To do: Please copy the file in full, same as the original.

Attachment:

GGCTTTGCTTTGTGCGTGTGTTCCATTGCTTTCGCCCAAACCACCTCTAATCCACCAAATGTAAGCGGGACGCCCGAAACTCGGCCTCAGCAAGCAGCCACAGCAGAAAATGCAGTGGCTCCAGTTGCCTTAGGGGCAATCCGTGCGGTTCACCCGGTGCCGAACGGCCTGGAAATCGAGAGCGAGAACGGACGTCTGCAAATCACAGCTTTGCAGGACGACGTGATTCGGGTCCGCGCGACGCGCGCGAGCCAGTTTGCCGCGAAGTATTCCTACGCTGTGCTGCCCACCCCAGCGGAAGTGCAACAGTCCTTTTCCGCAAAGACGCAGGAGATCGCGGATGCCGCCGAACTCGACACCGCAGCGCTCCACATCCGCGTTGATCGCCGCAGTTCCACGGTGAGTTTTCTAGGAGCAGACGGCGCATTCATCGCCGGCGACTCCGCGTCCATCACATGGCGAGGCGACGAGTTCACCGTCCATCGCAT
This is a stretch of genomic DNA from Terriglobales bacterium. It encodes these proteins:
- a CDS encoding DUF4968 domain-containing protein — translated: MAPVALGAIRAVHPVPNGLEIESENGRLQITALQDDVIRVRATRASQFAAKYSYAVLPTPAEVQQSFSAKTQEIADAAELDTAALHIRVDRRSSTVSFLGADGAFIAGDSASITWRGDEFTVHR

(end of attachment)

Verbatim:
GGCTTTGCTTTGTGCGTGTGTTCCATTGCTTTCGCCCAAACCACCTCTAATCCACCAAATGTAAGCGGGACGCCCGAAACTCGGCCTCAGCAAGCAGCCACAGCAGAAAATGCAGTGGCTCCAGTTGCCTTAGGGGCAATCCGTGCGGTTCACCCGGTGCCGAACGGCCTGGAAATCGAGAGCGAGAACGGACGTCTGCAAATCACAGCTTTGCAGGACGACGTGATTCGGGTCCGCGCGACGCGCGCGAGCCAGTTTGCCGCGAAGTATTCCTACGCTGTGCTGCCCACCCCAGCGGAAGTGCAACAGTCCTTTTCCGCAAAGACGCAGGAGATCGCGGATGCCGCCGAACTCGACACCGCAGCGCTCCACATCCGCGTTGATCGCCGCAGTTCCACGGTGAGTTTTCTAGGAGCAGACGGCGCATTCATCGCCGGCGACTCCGCGTCCATCACATGGCGAGGCGACGAGTTCACCGTCCATCGCAT
This is a stretch of genomic DNA from Terriglobales bacterium. It encodes these proteins:
- a CDS encoding DUF4968 domain-containing protein — translated: MAPVALGAIRAVHPVPNGLEIESENGRLQITALQDDVIRVRATRASQFAAKYSYAVLPTPAEVQQSFSAKTQEIADAAELDTAALHIRVDRRSSTVSFLGADGAFIAGDSASITWRGDEFTVHR